Lebanon and Israel are to begin indirect talks over their disputed maritime border, with US officials mediating the talks that both sides insist are purely technical and not a sign of any normalisation of ties.
The talks will be held at the headquarters of UN peacekeeping force UNIFIL in the Lebanese border town of Naqoura from Wednesday. It is unclear how long they will go on for.
The development comes against the backdrop of Lebanon’s spiralling economic crisis, the worst in its modern history and following a wave of US sanctions that recently included two influential former cabinet ministers allied with the armed Hezbollah group.
Israel, the US, as well as some other Western and Arab countries consider the Iran-allied Hezbollah a terrorist organisation.
Israel has said that there will be “direct negotiations”, something Lebanese officials have denied. It is expected the two delegations will be sitting in the same hall.
Israel has sent a six-member team, including the director-general of its energy ministry, Prime Minister Benjamin Netanyahu’s foreign policy adviser and the head of the army’s strategic division.
Lebanon’s four-member delegation comprises two army officers, a Lebanese oil official and a maritime border law expert.
Hezbollah and its ally Amal have criticised the delegation that will represent Lebanon at the talks.
A statement from Lebanon’s two main Shia parties, coming just hours before the meeting was due to start, called for reform of the negotiating team which they said must include only military officials, without any civilians or politicians.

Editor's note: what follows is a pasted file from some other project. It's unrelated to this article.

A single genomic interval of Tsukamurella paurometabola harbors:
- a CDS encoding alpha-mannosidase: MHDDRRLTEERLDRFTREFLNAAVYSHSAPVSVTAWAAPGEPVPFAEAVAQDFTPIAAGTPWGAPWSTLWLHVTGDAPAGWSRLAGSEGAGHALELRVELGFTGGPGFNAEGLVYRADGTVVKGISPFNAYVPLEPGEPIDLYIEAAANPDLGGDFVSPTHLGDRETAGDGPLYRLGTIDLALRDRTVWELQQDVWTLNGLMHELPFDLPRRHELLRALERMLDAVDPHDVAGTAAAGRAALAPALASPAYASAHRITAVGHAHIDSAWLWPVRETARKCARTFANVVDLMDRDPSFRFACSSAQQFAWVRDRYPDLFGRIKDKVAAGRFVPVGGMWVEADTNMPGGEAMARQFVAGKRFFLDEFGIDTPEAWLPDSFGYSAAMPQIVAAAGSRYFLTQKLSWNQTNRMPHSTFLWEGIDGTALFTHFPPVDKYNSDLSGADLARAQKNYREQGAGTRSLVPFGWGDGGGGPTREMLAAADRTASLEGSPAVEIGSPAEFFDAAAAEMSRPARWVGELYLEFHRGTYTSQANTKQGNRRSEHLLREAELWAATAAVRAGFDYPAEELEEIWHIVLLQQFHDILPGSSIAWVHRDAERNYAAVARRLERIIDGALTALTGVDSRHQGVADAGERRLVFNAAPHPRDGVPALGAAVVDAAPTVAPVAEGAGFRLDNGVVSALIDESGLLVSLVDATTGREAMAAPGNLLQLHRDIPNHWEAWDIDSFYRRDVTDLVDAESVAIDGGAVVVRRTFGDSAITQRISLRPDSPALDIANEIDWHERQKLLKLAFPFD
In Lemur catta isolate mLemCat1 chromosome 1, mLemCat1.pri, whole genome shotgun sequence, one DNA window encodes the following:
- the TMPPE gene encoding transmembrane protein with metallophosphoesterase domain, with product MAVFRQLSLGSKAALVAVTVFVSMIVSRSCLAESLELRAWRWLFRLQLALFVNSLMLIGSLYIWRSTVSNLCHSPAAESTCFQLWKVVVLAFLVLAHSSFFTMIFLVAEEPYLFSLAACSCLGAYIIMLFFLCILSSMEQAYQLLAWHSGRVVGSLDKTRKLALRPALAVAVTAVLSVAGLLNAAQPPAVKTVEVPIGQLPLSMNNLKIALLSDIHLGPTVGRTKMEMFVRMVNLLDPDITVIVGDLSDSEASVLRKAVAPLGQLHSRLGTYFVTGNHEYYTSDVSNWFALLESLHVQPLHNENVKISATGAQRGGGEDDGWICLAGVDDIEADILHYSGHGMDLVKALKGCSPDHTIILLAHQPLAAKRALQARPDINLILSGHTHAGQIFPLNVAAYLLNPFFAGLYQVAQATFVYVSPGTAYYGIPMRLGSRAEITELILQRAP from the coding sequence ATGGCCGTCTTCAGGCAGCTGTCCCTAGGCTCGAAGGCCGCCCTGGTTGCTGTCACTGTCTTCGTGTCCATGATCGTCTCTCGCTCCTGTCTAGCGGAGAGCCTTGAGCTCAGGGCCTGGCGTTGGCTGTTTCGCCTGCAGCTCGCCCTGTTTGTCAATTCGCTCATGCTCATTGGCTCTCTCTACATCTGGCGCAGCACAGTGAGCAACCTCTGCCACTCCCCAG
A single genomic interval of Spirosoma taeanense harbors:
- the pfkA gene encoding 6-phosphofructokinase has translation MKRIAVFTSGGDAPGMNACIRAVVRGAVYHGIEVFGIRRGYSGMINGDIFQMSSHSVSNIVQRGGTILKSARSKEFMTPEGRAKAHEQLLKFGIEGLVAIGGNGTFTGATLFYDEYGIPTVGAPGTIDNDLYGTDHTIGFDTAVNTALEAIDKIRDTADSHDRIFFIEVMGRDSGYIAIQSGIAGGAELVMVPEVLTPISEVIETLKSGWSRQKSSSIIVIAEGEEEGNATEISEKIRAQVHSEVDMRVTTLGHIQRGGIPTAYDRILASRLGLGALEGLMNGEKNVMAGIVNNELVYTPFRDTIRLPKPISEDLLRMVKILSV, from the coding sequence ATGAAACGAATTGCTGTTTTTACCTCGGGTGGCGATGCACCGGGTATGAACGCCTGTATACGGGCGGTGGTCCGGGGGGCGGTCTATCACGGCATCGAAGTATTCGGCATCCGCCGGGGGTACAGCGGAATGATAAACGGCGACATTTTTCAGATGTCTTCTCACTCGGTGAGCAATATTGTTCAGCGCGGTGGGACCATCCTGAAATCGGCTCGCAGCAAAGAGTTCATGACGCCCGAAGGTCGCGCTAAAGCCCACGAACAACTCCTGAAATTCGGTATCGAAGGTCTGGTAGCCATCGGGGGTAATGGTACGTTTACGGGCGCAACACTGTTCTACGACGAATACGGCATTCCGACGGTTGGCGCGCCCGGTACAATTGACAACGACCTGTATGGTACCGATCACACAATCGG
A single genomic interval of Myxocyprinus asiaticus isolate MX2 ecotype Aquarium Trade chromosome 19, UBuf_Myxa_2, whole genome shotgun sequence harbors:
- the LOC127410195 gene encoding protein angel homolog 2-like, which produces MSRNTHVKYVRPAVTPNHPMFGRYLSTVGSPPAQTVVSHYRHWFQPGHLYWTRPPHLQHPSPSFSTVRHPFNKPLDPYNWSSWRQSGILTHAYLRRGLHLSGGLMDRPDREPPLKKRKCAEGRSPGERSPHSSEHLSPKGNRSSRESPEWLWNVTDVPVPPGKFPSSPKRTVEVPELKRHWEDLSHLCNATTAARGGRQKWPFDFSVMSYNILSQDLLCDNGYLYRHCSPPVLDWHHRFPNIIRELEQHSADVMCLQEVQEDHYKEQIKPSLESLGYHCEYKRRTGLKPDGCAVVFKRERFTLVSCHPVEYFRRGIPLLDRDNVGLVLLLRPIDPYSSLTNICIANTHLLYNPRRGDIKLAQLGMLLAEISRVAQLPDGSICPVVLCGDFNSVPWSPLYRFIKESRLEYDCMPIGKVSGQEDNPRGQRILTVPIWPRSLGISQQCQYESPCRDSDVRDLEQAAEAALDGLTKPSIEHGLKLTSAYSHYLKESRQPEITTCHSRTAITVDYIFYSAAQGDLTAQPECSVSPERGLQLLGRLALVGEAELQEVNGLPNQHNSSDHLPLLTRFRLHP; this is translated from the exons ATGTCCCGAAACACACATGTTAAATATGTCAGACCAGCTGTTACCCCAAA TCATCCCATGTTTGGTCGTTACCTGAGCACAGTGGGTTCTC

On Monday, the pro-Hezbollah Al-Akhbar daily called the talks “a moment of unprecedented political weakness for Lebanon” and argued that Israel was the real “beneficiary”.
The talks come weeks after Bahrain and the United Arab Emirates became the first Arab nations to establish relations with Israel since Egypt did so in 1979 and Jordan in 1994.
Israel and Lebanon have no diplomatic relations and are technically in a state of war.
They each claim about 860 square kilometres (330 square miles) of the Mediterranean Sea as being within their own exclusive economic zones.
Lebanon’s outgoing Foreign Minister Charbel Wehbi said Lebanese negotiators will be “more fierce than they expect because we have nothing to lose”.
He added that if Lebanon’s economy collapses, “there is no interest in making concessions”.
US Assistant Secretary of State for Near Eastern Affairs David Schenker, the top American diplomat for the Middle East, arrived in Lebanon on Tuesday afternoon to attend the opening session of the talks.
Schenker will be joined by American Ambassador John Desrocher, who will serve as the US mediator for these negotiations.